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Columbia, Boone County leaders urge responsibility in COVID-19 fight as school year approaches


City, health and educational leaders urged personal responsibility Tuesday to help slow the spread of COVID-19 as schools welcome students back to class.

Columbia Mayor Brian Treece, Columbia Public Schools Superintendent Peter Stiepleman and city/county health director Stephanie Browning were among the officials who spoke at a Columbia City Hall news conference on the COVID-19 pandemic and return to classes Tuesday.

The officials presented a unified front in which they explained the area's current status and the rules in place to help bring down the number of new COVID-19 cases.

The University of Missouri plans to resume classes this month and CPS students will head back Sept. 8. On Monday the Columbia Board of Education also voted to allow CPS to work with a hybrid class model in which students are in class some days and learning online other days.

Watch a replay of the news conference in the player below.

Stiepleman on Tuesday said the district now has three options, including five days a week in schools or all online. Which model the schools use depends on the number of new cases in the county, with fewer than 10 cases per 10,000 people over a 14-day period triggering a return to five-day-a-week in school learning.

"We want our kids back in school. There’s no argument about that," Stiepleman said, adding that health and safety must be major considerations.

CPS had earlier this summer offered parents a choice of five days a week in class or all online. However, Stiepleman said the increased rate of novel coronavirus infection has changed the plan.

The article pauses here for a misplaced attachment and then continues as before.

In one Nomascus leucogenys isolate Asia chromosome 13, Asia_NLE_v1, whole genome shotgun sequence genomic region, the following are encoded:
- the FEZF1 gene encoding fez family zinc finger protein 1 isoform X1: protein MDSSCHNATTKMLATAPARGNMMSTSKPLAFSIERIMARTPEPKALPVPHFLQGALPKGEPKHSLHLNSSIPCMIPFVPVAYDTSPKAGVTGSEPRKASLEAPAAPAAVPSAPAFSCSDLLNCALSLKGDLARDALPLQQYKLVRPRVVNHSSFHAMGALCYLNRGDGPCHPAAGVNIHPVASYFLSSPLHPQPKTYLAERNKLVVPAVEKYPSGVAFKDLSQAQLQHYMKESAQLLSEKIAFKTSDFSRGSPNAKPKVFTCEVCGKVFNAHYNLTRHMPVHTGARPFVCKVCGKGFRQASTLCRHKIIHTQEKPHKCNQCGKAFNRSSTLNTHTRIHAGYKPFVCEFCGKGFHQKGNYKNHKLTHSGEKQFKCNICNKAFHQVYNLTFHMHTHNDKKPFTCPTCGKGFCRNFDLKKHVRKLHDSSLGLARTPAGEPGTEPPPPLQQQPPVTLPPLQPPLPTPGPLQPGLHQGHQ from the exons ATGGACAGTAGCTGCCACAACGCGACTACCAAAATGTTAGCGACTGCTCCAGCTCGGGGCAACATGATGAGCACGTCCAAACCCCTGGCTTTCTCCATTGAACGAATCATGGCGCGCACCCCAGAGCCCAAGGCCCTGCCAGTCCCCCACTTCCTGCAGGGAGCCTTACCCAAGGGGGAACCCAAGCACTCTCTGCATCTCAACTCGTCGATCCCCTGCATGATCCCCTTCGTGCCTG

"What is different is that March and April and May and June revealed really promising data for our community …. and July was a very different story," Stiepleman said. "And as July continued to march along we started to see very much increased rates and it began to worry us."

University of Missouri Chancellor Mun Choi highlighted the steps MU is taking to lower the risk of COVID-19, including an app through which students and staff will check themselves for symptoms and report that information to the school.

Social distancing will be required in classes, 65 percent of which will be hybrid online and in-person classes, Choi said. The remaining 35 percent of classes will be online only.

Enrollment is expected to be higher than it was in the spring, Choi said.

Treece pleaded for college students to be responsible and take steps to stop the virus. He urged them to resist going to house parties and to be responsible at bars and restaurants.

Browning said the key to getting public life back to a more normal state is personal action.

"We need to do more. The most important piece of the puzzle are the residents of this community," Browning said. "Each of us as individuals have the power to protect ourselves, and others, from this virus by making small choices every day."

Those choices include using social distancing and face coverings along with good hand hygiene, Browning said.

The city last week announced it was modifying the current health order to include new restrictions. Among them is that bar and restaurant customers must remain seated except when entering or leaving the building or going to the restroom. When they aren't seated, they must wear a mask.

The modified order is set to expire Aug. 31 but can be extended if needed.

The city of Columbia also has an ordinance in place requiring masks in places where social distancing is not possible.

Browning highlighted the $1.8 million from the CARES Act that the Boone County Commission allocated for the health department. The money will be used in part to hire more contact tracers and case investigators.

Check back here and watch ABC 17 News at 5 p.m. and 6 p.m. for updates.

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Matthew Sanders

Matthew Sanders is the digital content director at ABC 17 News.


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